National News

A New Jersey Town Actually Adds Beach Parking. And It’s on the Beach.

Posted May 28, 2018 2:45 p.m. EDT

WILDWOOD, N.J. — It is about a third of a mile from the boardwalk, across the sand, to the ocean’s edge, an intimidating journey for anyone lugging young children, ample beach gear or when the hot summer sun sends sand temperatures scalding.

Dealt an abundance of space and sand, officials in Wildwood, New Jersey, have done what many towns up and down the Jersey Shore would consider unfathomable: turning part of its sizable beach space into sandy parking spots, even constructing a tunnel under the boardwalk to help cars reach the beach.

“This area could potentially park, I mean, thousands of cars,” Tom Miceli, supervisor of beach services for the city of Wildwood, said. “This is bigger than a mall parking lot, don’t you think?”

With the Memorial Day Weekend marking the unofficial start of the beach season, it also kicks off the perpetual battle over beach access in New Jersey, where towns along the 127-mile coast regulate parking spaces, meter rates, beach access points and, most contentiously, beach tag prices.

With the Jersey Shore an ever increasingly popular destination, new battles pop up every year. This year will be the first full summer that the town of Deal is charging for daily beach tags at its main public beach. The town of Harvey Cedars is being sued by a handicapped resident, Bettie Greber, who purchased her own motorized beach transport buggy, but who said she had been banned from using it by the town. And the state Senate is considering a bill that would impose statewide oversight of beaches to bring some order to access rules.

But Wildwood, which is near the southern end of the Jersey Shore, is essentially turning the perennial battle on its head.

Officials are using their vast wealth of sandy expanse to welcome any four-wheel-drive vehicles (not to be confused with all-wheel-drive, which will get stuck in the sand) to park on the newly accessible beach for $10 a day or $20 during special events like concerts. Nearby private lots can charge anywhere from $15 to as much as $30 on holiday weekends.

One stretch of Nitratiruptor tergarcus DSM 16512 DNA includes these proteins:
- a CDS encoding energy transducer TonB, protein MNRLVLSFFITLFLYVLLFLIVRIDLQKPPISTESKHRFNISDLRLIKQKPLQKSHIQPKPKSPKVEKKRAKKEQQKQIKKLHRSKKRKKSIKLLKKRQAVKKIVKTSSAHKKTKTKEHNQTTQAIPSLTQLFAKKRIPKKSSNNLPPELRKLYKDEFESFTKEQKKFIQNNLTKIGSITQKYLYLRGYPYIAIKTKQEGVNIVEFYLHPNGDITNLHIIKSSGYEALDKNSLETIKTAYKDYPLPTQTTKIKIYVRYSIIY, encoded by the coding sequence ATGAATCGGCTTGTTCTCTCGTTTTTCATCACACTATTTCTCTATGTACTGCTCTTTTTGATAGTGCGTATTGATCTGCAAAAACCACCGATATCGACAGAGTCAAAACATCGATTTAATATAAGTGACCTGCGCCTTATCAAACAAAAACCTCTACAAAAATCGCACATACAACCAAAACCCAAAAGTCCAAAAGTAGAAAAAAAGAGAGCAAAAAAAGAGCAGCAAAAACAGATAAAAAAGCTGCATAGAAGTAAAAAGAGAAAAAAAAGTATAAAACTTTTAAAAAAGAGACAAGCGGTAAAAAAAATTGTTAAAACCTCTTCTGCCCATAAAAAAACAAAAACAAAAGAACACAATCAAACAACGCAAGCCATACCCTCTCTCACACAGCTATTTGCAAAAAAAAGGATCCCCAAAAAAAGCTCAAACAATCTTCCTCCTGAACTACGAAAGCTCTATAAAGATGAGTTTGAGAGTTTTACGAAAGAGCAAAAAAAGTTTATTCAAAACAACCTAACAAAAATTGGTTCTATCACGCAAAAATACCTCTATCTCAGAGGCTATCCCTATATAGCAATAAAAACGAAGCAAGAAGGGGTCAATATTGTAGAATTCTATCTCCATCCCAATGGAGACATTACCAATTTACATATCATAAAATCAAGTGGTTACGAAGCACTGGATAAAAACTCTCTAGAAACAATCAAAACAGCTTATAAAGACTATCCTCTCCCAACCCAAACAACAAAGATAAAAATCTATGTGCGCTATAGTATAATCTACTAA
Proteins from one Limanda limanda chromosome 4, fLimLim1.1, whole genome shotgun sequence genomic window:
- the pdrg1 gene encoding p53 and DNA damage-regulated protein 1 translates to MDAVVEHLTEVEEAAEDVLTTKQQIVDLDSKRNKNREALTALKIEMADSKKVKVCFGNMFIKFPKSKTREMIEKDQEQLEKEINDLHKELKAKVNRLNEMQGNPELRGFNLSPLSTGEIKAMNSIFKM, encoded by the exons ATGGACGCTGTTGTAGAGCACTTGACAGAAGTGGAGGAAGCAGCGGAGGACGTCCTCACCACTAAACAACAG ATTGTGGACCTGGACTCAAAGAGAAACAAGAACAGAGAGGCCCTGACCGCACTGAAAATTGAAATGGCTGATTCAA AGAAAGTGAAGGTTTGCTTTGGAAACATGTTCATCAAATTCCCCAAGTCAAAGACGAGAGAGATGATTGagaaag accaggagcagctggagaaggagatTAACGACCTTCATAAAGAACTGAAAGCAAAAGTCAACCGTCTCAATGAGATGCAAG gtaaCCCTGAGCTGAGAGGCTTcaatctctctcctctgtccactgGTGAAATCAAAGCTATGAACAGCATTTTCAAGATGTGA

The expansion centers on a new tunnel under the aged pine boardwalk that leads to a compressed slice of sand that will be set off by a rope and a sand berm.

“People are under the perception that when you drive through the tunnel, it’s a free-for-all, and that’s not the case,” Pete Byron, commissioner of the department of revenue and finance in Wildwood who came up with idea for the sandy parking lot, said.

The town believes it could take in about $100,000 in new revenue just from parking, not to mention the surge local businesses could see from more visitors. (On Saturday, the beach was the scene of an altercation involving two Wildwood police officers one of whom was seen on a video punching a woman they were attempting to apprehend.)

Some visitors viewed it as a much-needed alternative to the long journey across the sand. Kayla Cordero, 20, who lives in Philadelphia, said she had been coming to Wildwood all her life and was visiting with her 1-year-old daughter. As they sprinkled pepper on slices at the renowned Sam’s Pizzeria on the boardwalk, Cordero pointed to her umbrella stroller leaning next to the table and said it was not the most optimal beach transportation for her daughter.

“That’s why it’s great to have the parking on the beach,” she said. “Then you’ll only have to make the baby go a little bit.”

But others found the notion of rows of cars lining the sand in front of the water jarring, if not potentially damaging to the surrounding area.